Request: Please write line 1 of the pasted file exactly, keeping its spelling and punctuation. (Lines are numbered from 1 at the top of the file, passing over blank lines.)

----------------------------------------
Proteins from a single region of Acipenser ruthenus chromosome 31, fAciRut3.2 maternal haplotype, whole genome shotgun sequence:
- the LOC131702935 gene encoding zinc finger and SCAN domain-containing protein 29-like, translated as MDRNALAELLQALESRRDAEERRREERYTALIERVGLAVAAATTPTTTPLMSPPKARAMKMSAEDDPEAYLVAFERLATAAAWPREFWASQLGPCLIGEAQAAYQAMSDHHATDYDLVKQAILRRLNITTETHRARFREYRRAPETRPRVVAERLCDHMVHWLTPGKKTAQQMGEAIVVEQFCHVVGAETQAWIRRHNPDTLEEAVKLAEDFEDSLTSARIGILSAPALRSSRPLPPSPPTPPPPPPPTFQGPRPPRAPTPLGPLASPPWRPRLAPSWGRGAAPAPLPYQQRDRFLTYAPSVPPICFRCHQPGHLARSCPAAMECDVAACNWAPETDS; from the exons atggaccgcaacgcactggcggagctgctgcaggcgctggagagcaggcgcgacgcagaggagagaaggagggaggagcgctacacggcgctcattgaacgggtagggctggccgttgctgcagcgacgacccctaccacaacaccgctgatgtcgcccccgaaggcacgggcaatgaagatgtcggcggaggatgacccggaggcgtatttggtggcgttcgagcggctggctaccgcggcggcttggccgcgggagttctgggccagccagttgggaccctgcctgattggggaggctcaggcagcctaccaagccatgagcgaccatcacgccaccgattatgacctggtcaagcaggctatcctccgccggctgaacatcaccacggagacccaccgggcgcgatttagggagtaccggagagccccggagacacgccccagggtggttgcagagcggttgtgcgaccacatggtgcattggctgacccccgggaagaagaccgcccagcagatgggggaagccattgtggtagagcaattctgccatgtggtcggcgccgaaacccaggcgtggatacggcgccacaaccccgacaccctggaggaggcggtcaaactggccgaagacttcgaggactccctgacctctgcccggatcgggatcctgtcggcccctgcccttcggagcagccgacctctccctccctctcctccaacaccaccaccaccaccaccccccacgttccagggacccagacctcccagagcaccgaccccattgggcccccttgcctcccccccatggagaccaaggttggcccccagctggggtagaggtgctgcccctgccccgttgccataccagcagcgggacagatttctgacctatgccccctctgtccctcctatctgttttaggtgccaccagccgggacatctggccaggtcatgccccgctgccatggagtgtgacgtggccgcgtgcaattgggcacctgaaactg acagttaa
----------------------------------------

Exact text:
Proteins from a single region of Acipenser ruthenus chromosome 31, fAciRut3.2 maternal haplotype, whole genome shotgun sequence: